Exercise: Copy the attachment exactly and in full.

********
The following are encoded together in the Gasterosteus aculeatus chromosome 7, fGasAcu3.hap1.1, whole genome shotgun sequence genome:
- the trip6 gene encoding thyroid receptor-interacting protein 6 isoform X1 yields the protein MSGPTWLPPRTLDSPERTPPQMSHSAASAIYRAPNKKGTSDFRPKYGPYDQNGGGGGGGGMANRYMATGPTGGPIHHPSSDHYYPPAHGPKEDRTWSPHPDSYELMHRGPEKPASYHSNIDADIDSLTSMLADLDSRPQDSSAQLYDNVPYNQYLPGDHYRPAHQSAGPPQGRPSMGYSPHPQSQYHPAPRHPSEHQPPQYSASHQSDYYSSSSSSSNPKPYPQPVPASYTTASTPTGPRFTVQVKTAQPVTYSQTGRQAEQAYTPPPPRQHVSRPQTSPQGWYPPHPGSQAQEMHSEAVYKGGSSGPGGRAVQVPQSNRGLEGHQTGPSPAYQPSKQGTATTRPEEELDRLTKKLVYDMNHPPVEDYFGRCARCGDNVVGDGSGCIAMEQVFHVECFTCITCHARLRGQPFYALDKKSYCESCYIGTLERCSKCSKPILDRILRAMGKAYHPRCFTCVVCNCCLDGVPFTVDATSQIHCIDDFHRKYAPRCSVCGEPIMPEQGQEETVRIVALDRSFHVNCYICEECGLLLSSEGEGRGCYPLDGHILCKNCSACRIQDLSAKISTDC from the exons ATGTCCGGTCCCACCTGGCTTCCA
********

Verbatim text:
The following are encoded together in the Gasterosteus aculeatus chromosome 7, fGasAcu3.hap1.1, whole genome shotgun sequence genome:
- the trip6 gene encoding thyroid receptor-interacting protein 6 isoform X1 yields the protein MSGPTWLPPRTLDSPERTPPQMSHSAASAIYRAPNKKGTSDFRPKYGPYDQNGGGGGGGGMANRYMATGPTGGPIHHPSSDHYYPPAHGPKEDRTWSPHPDSYELMHRGPEKPASYHSNIDADIDSLTSMLADLDSRPQDSSAQLYDNVPYNQYLPGDHYRPAHQSAGPPQGRPSMGYSPHPQSQYHPAPRHPSEHQPPQYSASHQSDYYSSSSSSSNPKPYPQPVPASYTTASTPTGPRFTVQVKTAQPVTYSQTGRQAEQAYTPPPPRQHVSRPQTSPQGWYPPHPGSQAQEMHSEAVYKGGSSGPGGRAVQVPQSNRGLEGHQTGPSPAYQPSKQGTATTRPEEELDRLTKKLVYDMNHPPVEDYFGRCARCGDNVVGDGSGCIAMEQVFHVECFTCITCHARLRGQPFYALDKKSYCESCYIGTLERCSKCSKPILDRILRAMGKAYHPRCFTCVVCNCCLDGVPFTVDATSQIHCIDDFHRKYAPRCSVCGEPIMPEQGQEETVRIVALDRSFHVNCYICEECGLLLSSEGEGRGCYPLDGHILCKNCSACRIQDLSAKISTDC from the exons ATGTCCGGTCCCACCTGGCTTCCA